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Sue Barker, Matt Dawson and Phil Tufnell have been dropped in an attempt to “diversify” the line-up and bring in new talent to attract younger audiences. Former tennis star Barker, 64, revealed she would never have quit ‘A Question of Sport’ and that it was her “dream job”, during an interview with Sportsmail. However, this is far from the first time it was feared that the star would be axed from the BBC show.
Barker was believed to have been under threat around the 50th Anniversary of ‘A Question of Sport’ when the BBC wanted “a fresh and new perspective” for viewers.
A document that detailed new plans for the show mentioned the plan to “refresh” the historic quiz to feature more ethnic minority, disabled and LGBT performers as part of the line-up.
It stated: “Quiz shows such as these provide an opportunity to bring on newer faces as part of a wider talent strategy.”
The report obtained by the Telegraph in 2017, led many to speculate that Barker and other hosts would be in the firing line.
One source told the site: “We have been told that no one is safe.”
In the past, Barker made her intentions to stay with the programme clear and added that she would not retire because she felt age was “just a number”.
The document also claimed that the show needed to bring on board a “broader audience” and that those aged 16 to 34 “love the banter”.
Miriam O’Reilly, who won an age discrimination case against the BBC after she was dropped from the ‘Countryfile’ line-up, felt to lose Barker would be a “disgrace”.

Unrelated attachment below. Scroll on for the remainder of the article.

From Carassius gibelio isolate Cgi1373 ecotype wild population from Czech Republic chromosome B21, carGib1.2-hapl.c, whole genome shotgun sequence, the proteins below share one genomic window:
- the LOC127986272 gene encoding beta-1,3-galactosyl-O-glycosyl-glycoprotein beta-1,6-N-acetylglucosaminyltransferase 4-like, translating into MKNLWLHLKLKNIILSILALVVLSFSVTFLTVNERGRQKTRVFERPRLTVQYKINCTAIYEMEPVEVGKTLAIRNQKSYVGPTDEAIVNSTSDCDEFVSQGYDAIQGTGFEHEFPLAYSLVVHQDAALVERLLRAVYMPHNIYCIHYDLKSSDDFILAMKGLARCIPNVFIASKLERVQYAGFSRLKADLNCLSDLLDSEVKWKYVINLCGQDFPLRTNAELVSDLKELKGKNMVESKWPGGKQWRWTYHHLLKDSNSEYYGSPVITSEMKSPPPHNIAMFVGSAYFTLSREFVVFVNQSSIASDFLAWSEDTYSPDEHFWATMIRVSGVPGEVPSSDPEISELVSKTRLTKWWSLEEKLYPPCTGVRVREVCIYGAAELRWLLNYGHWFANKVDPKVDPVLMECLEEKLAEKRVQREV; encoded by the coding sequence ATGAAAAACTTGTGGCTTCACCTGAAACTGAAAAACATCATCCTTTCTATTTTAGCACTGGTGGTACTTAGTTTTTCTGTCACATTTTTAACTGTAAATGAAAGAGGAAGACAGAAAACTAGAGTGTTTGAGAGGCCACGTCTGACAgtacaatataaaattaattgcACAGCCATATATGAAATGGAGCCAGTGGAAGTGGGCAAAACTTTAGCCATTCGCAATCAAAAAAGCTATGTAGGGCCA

She said: “I would be astounded if they took such a talented broadcaster as Sue Barker off our screens.
“The BBC is not listening to its audiences, who want to see older women on screen. What is it going to take to get them to change? This kind of thing has got them into trouble before.”
At the time, the corporation described Barker as a “brilliant and much loved presenter” who they valued “incredibly highly for her work”.
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They also stated that there was no intention to get rid of the star at that moment.
Fans of the show vented online that the BBC were “breaking something that works brilliantly” and branded any potential decision to sack Barker as a “crazy thought”.
In an interview with What On TV last December, Barker claimed the secret behind the show’s success was staying “very true to its roots”.
She continued: “The show still has some of the rounds that were on in the Seventies.
“Although the production team has moved it on and made it more current it still has the bones of why it was on the air in the first place – just a good honest sports quiz.
“Of course we have a lot of fun with it and Phil and Matt aren’t afraid of making fools of themselves, so it’s got entertainment but a quiz element to it as well.”
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